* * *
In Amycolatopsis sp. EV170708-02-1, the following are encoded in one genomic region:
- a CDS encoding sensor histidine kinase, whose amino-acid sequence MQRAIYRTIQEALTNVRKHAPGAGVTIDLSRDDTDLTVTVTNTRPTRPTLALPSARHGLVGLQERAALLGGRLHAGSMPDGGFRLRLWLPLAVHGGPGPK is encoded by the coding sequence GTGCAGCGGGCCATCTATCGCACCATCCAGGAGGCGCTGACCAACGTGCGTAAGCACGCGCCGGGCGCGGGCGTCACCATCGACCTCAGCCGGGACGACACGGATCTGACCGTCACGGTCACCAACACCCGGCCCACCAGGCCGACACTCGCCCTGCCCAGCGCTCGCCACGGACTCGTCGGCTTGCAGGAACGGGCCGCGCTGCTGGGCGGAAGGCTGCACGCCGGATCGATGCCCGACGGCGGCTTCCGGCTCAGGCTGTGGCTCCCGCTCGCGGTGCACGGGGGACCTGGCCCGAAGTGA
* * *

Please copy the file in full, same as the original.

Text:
In Amycolatopsis sp. EV170708-02-1, the following are encoded in one genomic region:
- a CDS encoding sensor histidine kinase, whose amino-acid sequence MQRAIYRTIQEALTNVRKHAPGAGVTIDLSRDDTDLTVTVTNTRPTRPTLALPSARHGLVGLQERAALLGGRLHAGSMPDGGFRLRLWLPLAVHGGPGPK is encoded by the coding sequence GTGCAGCGGGCCATCTATCGCACCATCCAGGAGGCGCTGACCAACGTGCGTAAGCACGCGCCGGGCGCGGGCGTCACCATCGACCTCAGCCGGGACGACACGGATCTGACCGTCACGGTCACCAACACCCGGCCCACCAGGCCGACACTCGCCCTGCCCAGCGCTCGCCACGGACTCGTCGGCTTGCAGGAACGGGCCGCGCTGCTGGGCGGAAGGCTGCACGCCGGATCGATGCCCGACGGCGGCTTCCGGCTCAGGCTGTGGCTCCCGCTCGCGGTGCACGGGGGACCTGGCCCGAAGTGA